Unfortunately, society often dismisses librarians as meek and passive. The reaction and determination of librarians and archivists around the world to the incidents in Iraq, though, prove otherwise. Michèle Cloonan (2006), dean of Simmons College’s Graduate School of Library and Information Science remarks:
As librarians we seldom think about the potential of our moral force against the destruction of libraries, archives, and museums…. Even in a country as unstable as Iraq, librarians can continue to offer the kinds of services that will aid in the rebuilding of a country.
Restoring order to war-torn countries relies heavily on the reforming its information infrastructure. Librarians and archivists can be instrumental in this process.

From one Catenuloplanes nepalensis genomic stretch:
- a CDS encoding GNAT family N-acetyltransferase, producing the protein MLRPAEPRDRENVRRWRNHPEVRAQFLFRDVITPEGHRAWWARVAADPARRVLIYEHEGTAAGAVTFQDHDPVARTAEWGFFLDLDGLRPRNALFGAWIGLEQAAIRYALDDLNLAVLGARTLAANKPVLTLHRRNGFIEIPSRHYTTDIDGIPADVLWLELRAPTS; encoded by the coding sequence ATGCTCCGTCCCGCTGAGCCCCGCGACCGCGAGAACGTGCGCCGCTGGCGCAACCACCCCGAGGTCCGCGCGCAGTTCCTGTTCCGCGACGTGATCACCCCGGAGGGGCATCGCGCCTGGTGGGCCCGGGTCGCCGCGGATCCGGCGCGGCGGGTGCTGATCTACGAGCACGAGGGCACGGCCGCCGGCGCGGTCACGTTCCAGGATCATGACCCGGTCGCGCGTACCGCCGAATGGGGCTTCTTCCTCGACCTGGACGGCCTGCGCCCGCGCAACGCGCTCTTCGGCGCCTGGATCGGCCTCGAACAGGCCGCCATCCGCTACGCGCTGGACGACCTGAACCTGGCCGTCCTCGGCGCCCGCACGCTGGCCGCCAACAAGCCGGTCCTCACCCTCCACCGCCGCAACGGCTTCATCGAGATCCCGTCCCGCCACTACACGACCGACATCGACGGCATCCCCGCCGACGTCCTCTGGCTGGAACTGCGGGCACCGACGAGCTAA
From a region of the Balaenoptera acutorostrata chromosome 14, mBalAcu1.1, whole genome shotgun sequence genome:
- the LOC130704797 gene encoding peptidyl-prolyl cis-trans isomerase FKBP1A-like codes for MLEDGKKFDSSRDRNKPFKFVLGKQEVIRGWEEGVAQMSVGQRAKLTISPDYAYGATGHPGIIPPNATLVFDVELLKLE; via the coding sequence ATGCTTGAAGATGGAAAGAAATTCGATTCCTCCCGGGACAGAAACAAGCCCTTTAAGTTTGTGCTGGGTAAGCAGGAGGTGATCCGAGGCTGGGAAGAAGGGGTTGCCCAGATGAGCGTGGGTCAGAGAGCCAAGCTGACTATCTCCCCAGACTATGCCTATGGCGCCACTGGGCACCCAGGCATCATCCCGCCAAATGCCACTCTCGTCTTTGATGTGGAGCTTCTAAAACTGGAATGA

Whether one is for or against war in general, or believes or doubts the legitimacy of the invasion of Iraq in particular, it is obvious that damage to a country’s infrastructure, however detrimental, can be remedied with enough time, money and patience. The lives lost and the obliteration of records and artifacts of a country’s history and culture, on the other hand, can never be replaced. With the world becoming more complex and convoluted every day, the information contained within libraries and archives may be the key to the progression of society.